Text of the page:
1 The Department of Communication, Business and Information Technologies, Roskilde University2 Knowledge Production and Communication, The Department of Communication, Business and Information Technologies, Roskilde University3 Dialogic communication, Department of Communication and Arts, Roskilde University
In the massively multi-user online role-playing games of e.g. EverQuest I & II and the World of Warcraft, millions of actors inhabit and create new places and spaces for communication and social interaction (Castranova 2001, Gee, 2003, Goffman 1974/86, Jensen 2006a, Qvortrup 2001, 2002). Some of the advanced features of these worlds enable the actors to construct and create one or more presentations and constructions of the ‘self’, and with that the social identities and roles of the game (Gee 2003, Goffman 1959, Schroeder 2002). Serving this purpose, a gallery of pre-designed classes of avatars, or characters, are part of the games, ready at hand when entering the worlds, offering the actors a ‘template’ by which to configure and shape their gallery of avatars. In order to personalize the pre-designed ‘templates’, and classes, the actors continuously have to solve a variety of individual quests as well as some such mutually organised. Only in this way, can they increase the level of experience and expertise, and thus, broaden the scope of actions of their avatars. In this paper, it is argued that the transformations from the pre-designed templates of avatars to the personalized and professional avatars held in high esteem by a group, or guild, of avatars and actors, these are activities, which may be conceived of as being complex, reflective practices. To become a skilled, professional, high-level avatar is hard work, it may take months, and only then, can the avatar perform without the many constraints of low-level avatars. How come that the actors do willingly and with enthusiasm engage in such time-consuming, demanding, difficult, sometimes boring, and very often complex, reflective practices (Dewey 1933), and learning activities, and do so in their leisure time? What makes the actors act this way? What can we learn from this? Simple questions such as these have initiated the ongoing research project on ‘Actors and avatars communicating in virtual worlds’ <!--[if !supportFootnotes]--><!--[endif]-->, which is reported in this paper. In the project, five foci are dealt with: 1) the actors’ conceptions of the virtual worlds, 2) their choices and constructions of mediating avatars, 3) the diversity of social interactions, 4) the constructions of self experienced and expressed while reflecting on action and communication, and 5) the interplay between the virtual worlds and the actors’ life worlds (Jensen, 2006b). The findings presented will refer to the five foci mentioned. ‘Following the actors’, and their avatars, while they enter, move around, and leave their worlds that is the methodological approach of this research, which is inspired by the sense-making methodology and theory Dervin 2003), video-ethnography and visual anthropology (Banks 2001, Pink 2001), and it also draws on actor-network theory (Latour 2005). Finally, with reference to the empirical findings presented, the paper suggests a reflective designing strategy for organizational and educative learning environments (see figure 1). A strategy promising for subject areas such as e.g. group formation processes, management and teamwork.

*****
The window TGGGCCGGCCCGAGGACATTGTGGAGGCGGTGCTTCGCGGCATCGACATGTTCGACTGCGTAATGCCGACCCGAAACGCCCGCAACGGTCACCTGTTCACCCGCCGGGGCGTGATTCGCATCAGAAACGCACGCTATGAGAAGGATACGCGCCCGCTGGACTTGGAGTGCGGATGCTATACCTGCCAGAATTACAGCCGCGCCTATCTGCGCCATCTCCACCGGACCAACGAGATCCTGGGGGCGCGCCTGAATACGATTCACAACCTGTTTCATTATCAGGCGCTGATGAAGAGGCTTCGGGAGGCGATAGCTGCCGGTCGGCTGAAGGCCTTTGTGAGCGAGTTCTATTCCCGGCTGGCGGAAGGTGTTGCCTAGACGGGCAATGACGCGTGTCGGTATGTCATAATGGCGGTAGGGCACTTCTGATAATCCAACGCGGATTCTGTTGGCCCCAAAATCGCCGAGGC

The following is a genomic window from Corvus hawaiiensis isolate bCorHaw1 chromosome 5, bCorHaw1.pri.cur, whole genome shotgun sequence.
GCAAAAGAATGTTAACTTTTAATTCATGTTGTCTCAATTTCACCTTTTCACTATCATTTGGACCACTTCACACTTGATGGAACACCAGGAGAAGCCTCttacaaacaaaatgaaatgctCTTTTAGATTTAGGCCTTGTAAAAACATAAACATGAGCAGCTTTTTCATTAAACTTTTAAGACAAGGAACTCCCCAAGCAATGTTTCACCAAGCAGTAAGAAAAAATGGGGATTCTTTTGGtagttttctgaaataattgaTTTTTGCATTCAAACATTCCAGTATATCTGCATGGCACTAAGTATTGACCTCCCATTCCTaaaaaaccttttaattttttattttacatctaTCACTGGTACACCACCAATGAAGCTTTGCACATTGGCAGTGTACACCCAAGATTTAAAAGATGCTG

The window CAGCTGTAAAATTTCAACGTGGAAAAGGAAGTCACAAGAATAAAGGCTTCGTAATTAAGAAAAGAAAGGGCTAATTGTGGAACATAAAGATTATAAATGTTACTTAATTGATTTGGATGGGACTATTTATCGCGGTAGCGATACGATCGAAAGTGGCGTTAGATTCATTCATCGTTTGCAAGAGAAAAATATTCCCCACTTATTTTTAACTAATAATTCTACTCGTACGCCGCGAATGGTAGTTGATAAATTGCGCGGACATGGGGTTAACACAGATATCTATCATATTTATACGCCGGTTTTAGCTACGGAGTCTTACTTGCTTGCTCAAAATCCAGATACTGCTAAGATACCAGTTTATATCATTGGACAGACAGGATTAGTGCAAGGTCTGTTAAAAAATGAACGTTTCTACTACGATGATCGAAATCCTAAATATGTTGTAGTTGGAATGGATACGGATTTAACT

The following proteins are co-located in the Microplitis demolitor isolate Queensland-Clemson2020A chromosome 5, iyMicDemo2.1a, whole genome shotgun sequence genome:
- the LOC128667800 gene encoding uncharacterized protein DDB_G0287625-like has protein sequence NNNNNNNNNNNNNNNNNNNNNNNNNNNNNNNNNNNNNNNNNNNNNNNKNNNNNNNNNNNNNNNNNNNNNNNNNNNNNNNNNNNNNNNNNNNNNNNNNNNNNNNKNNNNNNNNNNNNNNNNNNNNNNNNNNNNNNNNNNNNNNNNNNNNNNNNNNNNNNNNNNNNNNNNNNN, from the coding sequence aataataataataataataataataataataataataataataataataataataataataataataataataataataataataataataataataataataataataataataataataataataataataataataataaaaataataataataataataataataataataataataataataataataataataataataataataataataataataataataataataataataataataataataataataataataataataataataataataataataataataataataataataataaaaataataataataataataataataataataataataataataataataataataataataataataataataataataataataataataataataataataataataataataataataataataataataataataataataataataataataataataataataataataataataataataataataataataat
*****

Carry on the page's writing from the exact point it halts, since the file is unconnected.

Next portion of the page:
Cal07 Development, Disruption and Debate: D3, 2007
Main Research Area:
CAL '07 Development, Disruption and Debate: D<sup>3</sup>., 2007